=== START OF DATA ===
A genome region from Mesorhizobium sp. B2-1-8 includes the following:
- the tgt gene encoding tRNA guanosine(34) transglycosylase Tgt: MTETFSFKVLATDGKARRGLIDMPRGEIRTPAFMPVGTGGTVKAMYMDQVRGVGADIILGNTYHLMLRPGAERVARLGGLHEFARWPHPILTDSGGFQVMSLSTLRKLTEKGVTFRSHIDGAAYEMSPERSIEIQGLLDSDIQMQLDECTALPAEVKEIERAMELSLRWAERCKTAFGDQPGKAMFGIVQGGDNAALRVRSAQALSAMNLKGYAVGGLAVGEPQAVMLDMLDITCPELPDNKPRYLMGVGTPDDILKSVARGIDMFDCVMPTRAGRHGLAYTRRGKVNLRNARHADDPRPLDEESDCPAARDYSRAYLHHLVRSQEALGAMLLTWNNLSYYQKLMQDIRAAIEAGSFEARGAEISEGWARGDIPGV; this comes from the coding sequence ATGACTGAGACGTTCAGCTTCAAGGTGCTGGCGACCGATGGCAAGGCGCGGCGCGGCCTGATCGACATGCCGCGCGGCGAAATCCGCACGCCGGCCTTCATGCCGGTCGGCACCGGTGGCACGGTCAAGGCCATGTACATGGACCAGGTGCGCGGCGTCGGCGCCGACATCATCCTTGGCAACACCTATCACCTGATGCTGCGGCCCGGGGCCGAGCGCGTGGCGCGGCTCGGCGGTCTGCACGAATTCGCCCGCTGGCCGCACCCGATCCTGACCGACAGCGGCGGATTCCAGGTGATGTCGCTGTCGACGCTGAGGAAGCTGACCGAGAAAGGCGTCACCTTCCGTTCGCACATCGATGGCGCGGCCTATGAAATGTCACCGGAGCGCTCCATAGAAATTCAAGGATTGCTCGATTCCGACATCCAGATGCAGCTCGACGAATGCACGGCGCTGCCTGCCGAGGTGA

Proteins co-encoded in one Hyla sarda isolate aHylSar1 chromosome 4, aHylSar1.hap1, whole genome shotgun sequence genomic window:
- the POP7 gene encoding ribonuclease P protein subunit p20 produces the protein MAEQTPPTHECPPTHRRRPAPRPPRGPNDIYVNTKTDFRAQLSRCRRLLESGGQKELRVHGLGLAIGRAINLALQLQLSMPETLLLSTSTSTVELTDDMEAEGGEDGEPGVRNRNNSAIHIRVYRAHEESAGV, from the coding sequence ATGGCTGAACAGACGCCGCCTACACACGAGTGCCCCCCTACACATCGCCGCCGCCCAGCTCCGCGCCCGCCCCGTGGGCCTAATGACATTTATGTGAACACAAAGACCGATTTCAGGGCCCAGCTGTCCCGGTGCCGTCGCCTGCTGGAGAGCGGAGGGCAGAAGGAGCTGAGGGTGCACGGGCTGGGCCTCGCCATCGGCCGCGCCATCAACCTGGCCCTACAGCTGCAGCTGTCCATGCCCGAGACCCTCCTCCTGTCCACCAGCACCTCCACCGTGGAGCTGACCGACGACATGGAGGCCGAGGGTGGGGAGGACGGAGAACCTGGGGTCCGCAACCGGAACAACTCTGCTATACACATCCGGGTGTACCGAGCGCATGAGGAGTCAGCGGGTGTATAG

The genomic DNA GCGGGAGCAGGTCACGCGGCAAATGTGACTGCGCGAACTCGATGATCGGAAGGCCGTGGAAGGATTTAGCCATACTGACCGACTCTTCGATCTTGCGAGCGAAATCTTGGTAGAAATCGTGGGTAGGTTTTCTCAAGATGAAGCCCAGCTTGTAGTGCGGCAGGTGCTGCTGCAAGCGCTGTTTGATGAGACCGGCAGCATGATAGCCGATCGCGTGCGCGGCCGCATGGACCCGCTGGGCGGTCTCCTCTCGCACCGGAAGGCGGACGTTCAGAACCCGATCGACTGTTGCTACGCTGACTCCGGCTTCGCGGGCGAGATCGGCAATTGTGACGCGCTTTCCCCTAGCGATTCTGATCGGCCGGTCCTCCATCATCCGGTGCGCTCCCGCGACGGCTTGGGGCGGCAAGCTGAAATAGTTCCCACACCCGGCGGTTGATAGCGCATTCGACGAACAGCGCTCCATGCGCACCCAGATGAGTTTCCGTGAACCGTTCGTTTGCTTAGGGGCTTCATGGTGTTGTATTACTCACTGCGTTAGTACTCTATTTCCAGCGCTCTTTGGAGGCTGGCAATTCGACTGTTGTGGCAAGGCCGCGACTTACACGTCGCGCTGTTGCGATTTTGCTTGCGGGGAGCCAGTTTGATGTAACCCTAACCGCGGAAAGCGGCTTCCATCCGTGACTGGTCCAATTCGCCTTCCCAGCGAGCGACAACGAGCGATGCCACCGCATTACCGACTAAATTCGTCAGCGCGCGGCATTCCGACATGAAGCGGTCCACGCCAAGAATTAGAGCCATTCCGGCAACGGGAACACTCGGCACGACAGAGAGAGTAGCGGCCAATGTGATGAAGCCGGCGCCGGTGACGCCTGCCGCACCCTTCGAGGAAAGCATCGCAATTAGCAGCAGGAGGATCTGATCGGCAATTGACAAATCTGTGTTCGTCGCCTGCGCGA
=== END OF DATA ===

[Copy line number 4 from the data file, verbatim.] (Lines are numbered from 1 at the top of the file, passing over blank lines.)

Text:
- the POP7 gene encoding ribonuclease P protein subunit p20 produces the protein MAEQTPPTHECPPTHRRRPAPRPPRGPNDIYVNTKTDFRAQLSRCRRLLESGGQKELRVHGLGLAIGRAINLALQLQLSMPETLLLSTSTSTVELTDDMEAEGGEDGEPGVRNRNNSAIHIRVYRAHEESAGV, from the coding sequence ATGGCTGAACAGACGCCGCCTACACACGAGTGCCCCCCTACACATCGCCGCCGCCCAGCTCCGCGCCCGCCCCGTGGGCCTAATGACATTTATGTGAACACAAAGACCGATTTCAGGGCCCAGCTGTCCCGGTGCCGTCGCCTGCTGGAGAGCGGAGGGCAGAAGGAGCTGAGGGTGCACGGGCTGGGCCTCGCCATCGGCCGCGCCATCAACCTGGCCCTACAGCTGCAGCTGTCCATGCCCGAGACCCTCCTCCTGTCCACCAGCACCTCCACCGTGGAGCTGACCGACGACATGGAGGCCGAGGGTGGGGAGGACGGAGAACCTGGGGTCCGCAACCGGAACAACTCTGCTATACACATCCGGGTGTACCGAGCGCATGAGGAGTCAGCGGGTGTATAG